So why do it? Why make babies or embark on long degrees? Are these acts of unadulterated masochism that would die out if any of us ever had the benefit of hindsight?

Happily, no.

When it comes to parenting, the ceaseless slog makes sense because of the crazy love we feel for our children. A similar attachment can form between a student and her dissertation – and, indeed, between a student and higher education in general.

I am on the cusp of formally submitting a PhD thesis after five years of study (all of which also happened to have been spent either being pregnant with, giving birth to or raising a tearaway daughter).

And as I strain away in the academic delivery ward, I’ve concluded that – like parenthood – studying brings with it great exhilaration as well as great exhaustion.

Education is aerobics for the brain. It might hurt at the time but it affects the way you perceive and think about things long after you’ve stopped reading the theory, writing up the paper or mispronouncing Foucault.

Will it leave you time take a shower, do something fancy with your hair or interact with other actual grown-up humans? No, it will not. But, like making babies, it does make the world a far richer and more complicated place.

This article is written by Emma Jane, The Punch. Original article can be found here.

Turtle Brush & Eggs slicer

This new technology arrived..

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RepRap from Adrian Bowyer on Vimeo.

Can you believe it, or even dream of that someday this brilliant technology became reality and part of our everyday culture? Design has continue to make impact in our life and the way we do thing. Now this new technology, invented by a British Engineer and Mathematician, Adrian Bowyer that allow us to reproduce in a small scale our every artefact, instead of buying it at the hardware shop. RepRapProject is an open-source self-replicating 3D printer. This printer allow us to first make duplicate of itself, so that then we can start making duplicates of other little thing.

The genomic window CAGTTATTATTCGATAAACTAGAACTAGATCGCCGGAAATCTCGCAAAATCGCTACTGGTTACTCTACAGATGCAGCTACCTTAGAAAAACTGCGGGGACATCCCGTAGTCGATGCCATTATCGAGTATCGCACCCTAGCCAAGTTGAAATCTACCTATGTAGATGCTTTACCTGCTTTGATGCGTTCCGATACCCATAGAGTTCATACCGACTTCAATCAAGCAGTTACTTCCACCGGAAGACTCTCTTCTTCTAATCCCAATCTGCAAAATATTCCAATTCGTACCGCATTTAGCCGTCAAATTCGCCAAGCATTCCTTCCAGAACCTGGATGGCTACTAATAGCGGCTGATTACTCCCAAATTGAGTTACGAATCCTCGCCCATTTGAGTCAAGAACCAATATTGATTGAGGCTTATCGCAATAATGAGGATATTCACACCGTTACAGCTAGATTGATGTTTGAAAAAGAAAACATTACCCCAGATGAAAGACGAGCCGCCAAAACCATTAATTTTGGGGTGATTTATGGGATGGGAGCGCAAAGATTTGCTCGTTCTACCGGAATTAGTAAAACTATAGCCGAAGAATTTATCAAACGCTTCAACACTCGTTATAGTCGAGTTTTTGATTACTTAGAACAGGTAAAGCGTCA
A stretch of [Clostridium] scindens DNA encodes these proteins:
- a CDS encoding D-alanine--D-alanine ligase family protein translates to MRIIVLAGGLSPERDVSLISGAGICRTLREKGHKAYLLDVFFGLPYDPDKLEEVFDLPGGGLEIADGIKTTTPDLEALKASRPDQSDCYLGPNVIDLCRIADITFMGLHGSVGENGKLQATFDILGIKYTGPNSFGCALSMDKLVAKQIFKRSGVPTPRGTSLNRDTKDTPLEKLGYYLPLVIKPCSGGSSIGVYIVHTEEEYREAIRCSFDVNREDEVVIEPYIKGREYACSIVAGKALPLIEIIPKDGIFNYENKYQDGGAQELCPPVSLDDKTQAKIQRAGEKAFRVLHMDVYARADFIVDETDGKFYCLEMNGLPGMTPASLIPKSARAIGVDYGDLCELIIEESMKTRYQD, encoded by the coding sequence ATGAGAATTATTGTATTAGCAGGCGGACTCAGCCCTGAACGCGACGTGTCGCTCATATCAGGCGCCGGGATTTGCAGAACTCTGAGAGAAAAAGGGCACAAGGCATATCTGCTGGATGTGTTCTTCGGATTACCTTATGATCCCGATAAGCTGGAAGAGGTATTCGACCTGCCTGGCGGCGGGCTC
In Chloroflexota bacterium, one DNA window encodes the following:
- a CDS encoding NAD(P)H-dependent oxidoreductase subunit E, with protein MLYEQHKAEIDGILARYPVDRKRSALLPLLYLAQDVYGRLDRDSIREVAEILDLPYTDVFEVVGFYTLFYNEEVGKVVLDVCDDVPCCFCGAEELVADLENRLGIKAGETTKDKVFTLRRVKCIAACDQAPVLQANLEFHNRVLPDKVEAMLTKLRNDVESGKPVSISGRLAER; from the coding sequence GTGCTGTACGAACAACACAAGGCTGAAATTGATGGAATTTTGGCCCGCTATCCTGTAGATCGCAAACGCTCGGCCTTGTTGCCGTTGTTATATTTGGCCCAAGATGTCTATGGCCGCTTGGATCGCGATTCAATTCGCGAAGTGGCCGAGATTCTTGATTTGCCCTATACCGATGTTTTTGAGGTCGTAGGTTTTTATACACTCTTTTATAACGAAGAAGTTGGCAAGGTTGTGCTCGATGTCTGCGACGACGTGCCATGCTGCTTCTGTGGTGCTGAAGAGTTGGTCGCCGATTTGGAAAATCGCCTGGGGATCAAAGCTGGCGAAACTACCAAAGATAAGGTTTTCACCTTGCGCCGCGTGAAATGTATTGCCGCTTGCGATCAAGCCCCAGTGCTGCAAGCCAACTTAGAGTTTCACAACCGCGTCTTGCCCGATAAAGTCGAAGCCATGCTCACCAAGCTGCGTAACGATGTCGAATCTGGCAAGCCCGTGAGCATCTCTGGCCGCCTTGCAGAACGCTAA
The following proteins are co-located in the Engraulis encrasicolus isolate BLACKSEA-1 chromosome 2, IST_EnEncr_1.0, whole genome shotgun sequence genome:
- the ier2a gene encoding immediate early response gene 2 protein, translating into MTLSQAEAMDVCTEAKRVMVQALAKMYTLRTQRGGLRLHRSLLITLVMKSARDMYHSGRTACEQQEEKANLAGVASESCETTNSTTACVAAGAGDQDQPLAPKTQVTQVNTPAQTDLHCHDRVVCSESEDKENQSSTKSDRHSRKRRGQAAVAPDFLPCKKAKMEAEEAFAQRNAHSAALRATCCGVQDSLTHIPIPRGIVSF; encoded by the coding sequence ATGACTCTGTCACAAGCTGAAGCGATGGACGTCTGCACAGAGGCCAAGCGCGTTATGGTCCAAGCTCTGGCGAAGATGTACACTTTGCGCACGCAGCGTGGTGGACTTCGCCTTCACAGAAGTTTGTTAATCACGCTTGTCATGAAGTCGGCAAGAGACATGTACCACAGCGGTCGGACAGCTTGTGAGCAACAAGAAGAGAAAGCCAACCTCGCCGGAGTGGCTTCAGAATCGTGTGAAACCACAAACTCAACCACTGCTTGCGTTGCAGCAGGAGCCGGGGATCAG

What is more interesting with this self-replicating 3D printer is it can duplicate almost anything provided you could find an open source 3D work of an artifact for example a coat hanger online. If you do have it, then you can reproduce a coat hanger as much as you can. Now when it comes to the material, here is where I am concern. That these material are made from plastic and I am wondering if it can be recycle and not ending up as a waste. If it does then what can we do with it? So far this project is still under its working progress with several engineer around the world participating in the prototype testing project.With this printer, we move to another era and perhaps it is not too much to say here that we might move little step forward. Imagine in future, if you think of needing something for the house, instead of going out to hardware shop, you download a 3D model which is an open source, and print it. It is almost similar to the changing era from print (paper) to digital world. People don’t have to buy newspaper anymore, because they now can download  (through subscription ) a digital online newspaper monthly monthly. Or they can connect to the web and read it online. Well.. even though most of us still catching up with many new updates with new technology, we cannot stop it from evolve..